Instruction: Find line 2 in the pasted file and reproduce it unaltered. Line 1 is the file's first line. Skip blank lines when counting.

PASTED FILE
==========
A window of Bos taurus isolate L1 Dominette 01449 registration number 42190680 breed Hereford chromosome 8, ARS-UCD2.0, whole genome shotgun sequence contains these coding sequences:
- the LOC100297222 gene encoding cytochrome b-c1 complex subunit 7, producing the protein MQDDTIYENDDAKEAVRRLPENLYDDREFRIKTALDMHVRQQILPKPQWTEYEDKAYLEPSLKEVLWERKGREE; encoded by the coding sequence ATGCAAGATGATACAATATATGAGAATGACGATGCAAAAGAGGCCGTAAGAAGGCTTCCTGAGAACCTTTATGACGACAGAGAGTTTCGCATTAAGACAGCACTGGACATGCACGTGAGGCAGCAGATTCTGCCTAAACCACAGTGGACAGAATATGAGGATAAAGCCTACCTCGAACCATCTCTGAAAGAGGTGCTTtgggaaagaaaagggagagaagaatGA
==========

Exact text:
- the LOC100297222 gene encoding cytochrome b-c1 complex subunit 7, producing the protein MQDDTIYENDDAKEAVRRLPENLYDDREFRIKTALDMHVRQQILPKPQWTEYEDKAYLEPSLKEVLWERKGREE; encoded by the coding sequence ATGCAAGATGATACAATATATGAGAATGACGATGCAAAAGAGGCCGTAAGAAGGCTTCCTGAGAACCTTTATGACGACAGAGAGTTTCGCATTAAGACAGCACTGGACATGCACGTGAGGCAGCAGATTCTGCCTAAACCACAGTGGACAGAATATGAGGATAAAGCCTACCTCGAACCATCTCTGAAAGAGGTGCTTtgggaaagaaaagggagagaagaatGA